By way of Charlie Quimby at Across the Great Divide, we learn of a conversation regarding a survey of Minnesota school superintendents. Somehow, Quimby tells us, that spawned a debate on the Pioneer Press Web site regarding special education.
Said one commenter:
Minnesota needs to break free of Federal mandates that force us to spend 2.6 billion on special education and ESL (Supposedly reimbursed by the Federal Government but has never been so) and use this money to invest in the gifted and talented and “average” student body. We need to stop wasting 19% of our yearly State Education budget on future Wal-Mart greeters and spend it on our future engineers, scientists, and leaders!
When did “special education” become another word for “stupid”? What exactly is special education?
Here are a few examples.
It could be services — perhaps, transportation — for the blind student in Minnesota. Rep. Torrey Westrom might’ve been a beneficiary. He lost his sight in a farm accident in 1987, and went on to get a degree from Bemidji State, and is the first blind person elected to the Minnesota House of Representatives.
It could be education services for the deaf, which is not a reflection of intellectual ability. Just ask Sean Virnig of Faribault, who was stricken when he was 16. He’s now a school administrator and just started a new business — his own bicycle company.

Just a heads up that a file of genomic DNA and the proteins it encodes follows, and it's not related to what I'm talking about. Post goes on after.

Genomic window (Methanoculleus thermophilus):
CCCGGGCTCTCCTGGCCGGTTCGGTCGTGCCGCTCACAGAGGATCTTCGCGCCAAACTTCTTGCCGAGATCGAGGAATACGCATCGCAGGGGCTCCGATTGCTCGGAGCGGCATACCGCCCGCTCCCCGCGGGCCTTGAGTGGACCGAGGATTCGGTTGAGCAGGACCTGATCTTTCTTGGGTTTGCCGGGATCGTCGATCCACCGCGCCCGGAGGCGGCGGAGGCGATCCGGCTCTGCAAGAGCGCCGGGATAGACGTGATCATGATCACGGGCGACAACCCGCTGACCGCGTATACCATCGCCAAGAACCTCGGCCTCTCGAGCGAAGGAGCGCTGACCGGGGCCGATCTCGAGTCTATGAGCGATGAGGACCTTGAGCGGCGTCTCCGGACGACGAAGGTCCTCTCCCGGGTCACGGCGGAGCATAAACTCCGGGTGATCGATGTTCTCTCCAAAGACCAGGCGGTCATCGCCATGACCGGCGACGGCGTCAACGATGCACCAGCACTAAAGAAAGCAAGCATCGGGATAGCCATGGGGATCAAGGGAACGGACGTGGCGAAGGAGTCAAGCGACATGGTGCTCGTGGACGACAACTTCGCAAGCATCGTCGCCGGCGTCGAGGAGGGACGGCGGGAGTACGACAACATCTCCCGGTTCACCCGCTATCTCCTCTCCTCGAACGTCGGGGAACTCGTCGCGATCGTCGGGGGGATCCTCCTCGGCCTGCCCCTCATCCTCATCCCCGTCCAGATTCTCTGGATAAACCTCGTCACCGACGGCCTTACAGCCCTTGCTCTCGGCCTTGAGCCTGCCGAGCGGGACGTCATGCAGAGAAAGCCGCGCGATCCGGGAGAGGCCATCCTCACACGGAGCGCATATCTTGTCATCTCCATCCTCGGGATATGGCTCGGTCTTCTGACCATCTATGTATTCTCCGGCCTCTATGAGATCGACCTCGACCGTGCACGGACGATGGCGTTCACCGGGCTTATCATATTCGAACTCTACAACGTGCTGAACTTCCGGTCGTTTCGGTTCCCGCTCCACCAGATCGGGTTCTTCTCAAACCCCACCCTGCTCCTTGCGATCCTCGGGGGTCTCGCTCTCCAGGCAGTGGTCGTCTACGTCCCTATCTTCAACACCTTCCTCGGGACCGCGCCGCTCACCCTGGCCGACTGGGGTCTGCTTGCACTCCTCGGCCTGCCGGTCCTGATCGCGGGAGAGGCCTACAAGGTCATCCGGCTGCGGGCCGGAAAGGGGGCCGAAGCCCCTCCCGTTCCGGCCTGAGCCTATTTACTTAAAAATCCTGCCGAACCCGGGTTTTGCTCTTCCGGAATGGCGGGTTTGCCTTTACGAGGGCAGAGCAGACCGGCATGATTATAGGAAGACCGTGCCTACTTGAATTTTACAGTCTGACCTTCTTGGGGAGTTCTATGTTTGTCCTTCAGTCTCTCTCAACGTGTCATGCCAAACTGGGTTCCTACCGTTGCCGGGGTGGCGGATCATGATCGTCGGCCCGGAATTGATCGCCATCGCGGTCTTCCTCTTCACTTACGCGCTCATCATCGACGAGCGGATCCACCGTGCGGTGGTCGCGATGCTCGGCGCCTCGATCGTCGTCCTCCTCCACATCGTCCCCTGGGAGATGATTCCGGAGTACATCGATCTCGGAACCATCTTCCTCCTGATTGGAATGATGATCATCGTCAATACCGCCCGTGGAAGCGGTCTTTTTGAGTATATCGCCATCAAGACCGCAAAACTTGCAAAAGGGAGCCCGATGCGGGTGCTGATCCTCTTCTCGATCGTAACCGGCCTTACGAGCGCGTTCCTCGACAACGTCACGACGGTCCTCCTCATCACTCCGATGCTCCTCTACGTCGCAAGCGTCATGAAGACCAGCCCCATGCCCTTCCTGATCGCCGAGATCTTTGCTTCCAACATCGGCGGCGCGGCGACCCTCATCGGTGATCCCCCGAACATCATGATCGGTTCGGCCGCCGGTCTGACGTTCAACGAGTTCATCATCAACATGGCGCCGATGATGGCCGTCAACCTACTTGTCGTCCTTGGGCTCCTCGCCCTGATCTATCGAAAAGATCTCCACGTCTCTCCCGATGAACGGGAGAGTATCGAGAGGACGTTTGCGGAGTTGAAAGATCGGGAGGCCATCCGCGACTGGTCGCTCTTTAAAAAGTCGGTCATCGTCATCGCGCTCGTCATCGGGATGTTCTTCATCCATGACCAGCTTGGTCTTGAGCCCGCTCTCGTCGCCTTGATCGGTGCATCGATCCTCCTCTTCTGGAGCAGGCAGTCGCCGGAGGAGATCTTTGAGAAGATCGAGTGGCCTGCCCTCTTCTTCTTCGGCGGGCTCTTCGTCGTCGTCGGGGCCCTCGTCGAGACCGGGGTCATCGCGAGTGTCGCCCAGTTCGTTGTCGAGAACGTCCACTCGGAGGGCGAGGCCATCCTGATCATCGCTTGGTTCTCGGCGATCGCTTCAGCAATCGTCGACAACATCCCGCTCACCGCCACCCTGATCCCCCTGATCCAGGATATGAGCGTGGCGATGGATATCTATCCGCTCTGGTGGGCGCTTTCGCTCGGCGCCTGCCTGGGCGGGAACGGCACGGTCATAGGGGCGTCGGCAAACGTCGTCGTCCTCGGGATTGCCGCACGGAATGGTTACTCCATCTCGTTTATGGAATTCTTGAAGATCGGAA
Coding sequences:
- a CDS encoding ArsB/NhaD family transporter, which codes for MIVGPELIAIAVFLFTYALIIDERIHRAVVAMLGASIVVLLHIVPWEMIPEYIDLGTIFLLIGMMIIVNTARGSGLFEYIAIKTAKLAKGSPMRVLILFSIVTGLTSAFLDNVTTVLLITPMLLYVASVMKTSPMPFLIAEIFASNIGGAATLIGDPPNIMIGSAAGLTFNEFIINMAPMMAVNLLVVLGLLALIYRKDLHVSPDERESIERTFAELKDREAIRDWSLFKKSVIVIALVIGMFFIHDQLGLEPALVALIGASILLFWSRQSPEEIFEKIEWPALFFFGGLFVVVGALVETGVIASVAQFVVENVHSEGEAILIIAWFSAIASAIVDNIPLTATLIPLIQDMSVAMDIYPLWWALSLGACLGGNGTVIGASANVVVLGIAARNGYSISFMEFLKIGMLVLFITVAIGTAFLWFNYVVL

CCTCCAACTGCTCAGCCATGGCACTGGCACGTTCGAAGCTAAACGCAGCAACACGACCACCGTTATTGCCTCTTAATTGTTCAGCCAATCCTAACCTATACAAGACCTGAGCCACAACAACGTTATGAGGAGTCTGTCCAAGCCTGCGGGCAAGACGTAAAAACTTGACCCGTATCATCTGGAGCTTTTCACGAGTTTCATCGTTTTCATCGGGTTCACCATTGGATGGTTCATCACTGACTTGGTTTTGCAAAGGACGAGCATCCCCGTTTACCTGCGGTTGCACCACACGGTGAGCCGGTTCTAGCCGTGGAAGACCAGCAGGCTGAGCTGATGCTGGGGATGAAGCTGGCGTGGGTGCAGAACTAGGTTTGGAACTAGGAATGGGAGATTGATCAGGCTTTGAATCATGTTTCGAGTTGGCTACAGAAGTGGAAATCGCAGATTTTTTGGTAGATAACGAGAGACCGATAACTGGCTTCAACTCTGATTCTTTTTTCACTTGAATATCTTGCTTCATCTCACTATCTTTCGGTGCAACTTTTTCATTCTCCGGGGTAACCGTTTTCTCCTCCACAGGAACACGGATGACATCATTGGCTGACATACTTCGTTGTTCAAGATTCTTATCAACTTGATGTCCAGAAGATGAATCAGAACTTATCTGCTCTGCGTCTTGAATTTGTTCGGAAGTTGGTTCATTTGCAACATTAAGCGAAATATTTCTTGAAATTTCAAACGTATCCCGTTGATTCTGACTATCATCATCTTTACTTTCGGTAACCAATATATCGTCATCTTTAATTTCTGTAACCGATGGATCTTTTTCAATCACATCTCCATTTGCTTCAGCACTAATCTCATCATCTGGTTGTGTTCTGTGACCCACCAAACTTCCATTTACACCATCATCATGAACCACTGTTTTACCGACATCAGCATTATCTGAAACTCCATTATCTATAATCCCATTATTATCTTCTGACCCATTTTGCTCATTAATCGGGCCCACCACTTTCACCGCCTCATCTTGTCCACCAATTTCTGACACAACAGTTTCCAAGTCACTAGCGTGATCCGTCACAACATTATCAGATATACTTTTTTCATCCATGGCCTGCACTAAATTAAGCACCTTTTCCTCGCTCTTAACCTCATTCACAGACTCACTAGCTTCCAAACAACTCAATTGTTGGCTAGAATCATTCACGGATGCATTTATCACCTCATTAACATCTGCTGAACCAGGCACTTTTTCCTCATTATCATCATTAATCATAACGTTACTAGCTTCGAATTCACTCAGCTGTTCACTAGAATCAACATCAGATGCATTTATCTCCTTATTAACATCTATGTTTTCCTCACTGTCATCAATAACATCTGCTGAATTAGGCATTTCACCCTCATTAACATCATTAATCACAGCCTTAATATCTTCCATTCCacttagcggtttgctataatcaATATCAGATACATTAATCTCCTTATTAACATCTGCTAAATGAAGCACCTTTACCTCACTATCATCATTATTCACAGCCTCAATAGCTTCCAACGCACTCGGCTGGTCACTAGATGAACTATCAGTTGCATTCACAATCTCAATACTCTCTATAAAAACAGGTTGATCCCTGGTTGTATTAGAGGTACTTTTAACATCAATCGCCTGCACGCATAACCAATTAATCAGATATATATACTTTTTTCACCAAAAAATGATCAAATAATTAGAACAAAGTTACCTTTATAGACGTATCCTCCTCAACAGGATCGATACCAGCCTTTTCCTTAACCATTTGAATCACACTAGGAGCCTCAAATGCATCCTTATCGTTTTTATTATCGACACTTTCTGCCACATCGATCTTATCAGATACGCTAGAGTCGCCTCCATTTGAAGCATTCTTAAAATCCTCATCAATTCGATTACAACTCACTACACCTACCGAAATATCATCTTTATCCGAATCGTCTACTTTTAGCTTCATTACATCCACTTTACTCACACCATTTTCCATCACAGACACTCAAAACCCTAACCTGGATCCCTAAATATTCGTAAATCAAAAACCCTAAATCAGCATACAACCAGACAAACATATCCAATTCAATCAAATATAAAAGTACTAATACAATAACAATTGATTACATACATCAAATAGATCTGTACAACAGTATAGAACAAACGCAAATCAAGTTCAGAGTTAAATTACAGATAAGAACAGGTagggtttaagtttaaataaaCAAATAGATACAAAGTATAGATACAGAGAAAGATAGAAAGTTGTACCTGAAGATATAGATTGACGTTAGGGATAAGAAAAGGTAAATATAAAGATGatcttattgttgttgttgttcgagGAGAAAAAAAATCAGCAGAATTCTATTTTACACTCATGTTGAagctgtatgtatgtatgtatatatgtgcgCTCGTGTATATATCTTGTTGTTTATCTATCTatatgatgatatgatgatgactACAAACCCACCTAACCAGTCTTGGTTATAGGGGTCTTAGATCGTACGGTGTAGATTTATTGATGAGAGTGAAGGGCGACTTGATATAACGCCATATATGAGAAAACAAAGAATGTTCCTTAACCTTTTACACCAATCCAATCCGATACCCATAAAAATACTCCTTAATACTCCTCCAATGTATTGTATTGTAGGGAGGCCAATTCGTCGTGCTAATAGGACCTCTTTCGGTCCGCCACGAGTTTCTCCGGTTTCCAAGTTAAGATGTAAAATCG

It could be individualized instruction for students with a learning disability — reading, writing, nonverbal etc. This might include dyslexia. Minnesota explorer Ann Bancroft has dyslexia. So does McKenzie Erickson, last year’s student body president at Southwest High School in Minneapolis,. She had been a special education student since third grade.
And, of course, it certainly means English As A Second Language (ESL) student. And we’re not reallyat the point where we think there’s a relationship between IQ and the language one speaks, are we?
Clearly there is a debate to be had on special education funding; the federal government has not come close to living up to its promises. But maybe more education about what special education is should be required, before we tell students they can be nothing more than WalMart greeters.